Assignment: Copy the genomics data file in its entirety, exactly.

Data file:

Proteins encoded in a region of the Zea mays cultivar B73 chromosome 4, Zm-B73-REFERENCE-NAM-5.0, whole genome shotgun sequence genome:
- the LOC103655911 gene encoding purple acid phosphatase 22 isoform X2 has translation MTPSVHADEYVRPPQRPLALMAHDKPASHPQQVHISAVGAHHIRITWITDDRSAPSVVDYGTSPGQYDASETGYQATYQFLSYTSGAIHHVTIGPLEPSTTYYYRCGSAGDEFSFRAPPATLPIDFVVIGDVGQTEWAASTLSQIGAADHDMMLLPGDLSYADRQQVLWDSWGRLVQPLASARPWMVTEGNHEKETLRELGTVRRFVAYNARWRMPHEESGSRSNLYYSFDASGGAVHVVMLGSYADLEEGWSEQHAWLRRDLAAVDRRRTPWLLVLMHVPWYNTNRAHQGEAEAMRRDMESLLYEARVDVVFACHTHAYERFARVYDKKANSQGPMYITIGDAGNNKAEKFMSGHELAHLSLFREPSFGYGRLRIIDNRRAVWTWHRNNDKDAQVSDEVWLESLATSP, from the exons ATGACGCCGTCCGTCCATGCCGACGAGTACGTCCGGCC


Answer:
Proteins encoded in a region of the Zea mays cultivar B73 chromosome 4, Zm-B73-REFERENCE-NAM-5.0, whole genome shotgun sequence genome:
- the LOC103655911 gene encoding purple acid phosphatase 22 isoform X2 has translation MTPSVHADEYVRPPQRPLALMAHDKPASHPQQVHISAVGAHHIRITWITDDRSAPSVVDYGTSPGQYDASETGYQATYQFLSYTSGAIHHVTIGPLEPSTTYYYRCGSAGDEFSFRAPPATLPIDFVVIGDVGQTEWAASTLSQIGAADHDMMLLPGDLSYADRQQVLWDSWGRLVQPLASARPWMVTEGNHEKETLRELGTVRRFVAYNARWRMPHEESGSRSNLYYSFDASGGAVHVVMLGSYADLEEGWSEQHAWLRRDLAAVDRRRTPWLLVLMHVPWYNTNRAHQGEAEAMRRDMESLLYEARVDVVFACHTHAYERFARVYDKKANSQGPMYITIGDAGNNKAEKFMSGHELAHLSLFREPSFGYGRLRIIDNRRAVWTWHRNNDKDAQVSDEVWLESLATSP, from the exons ATGACGCCGTCCGTCCATGCCGACGAGTACGTCCGGCC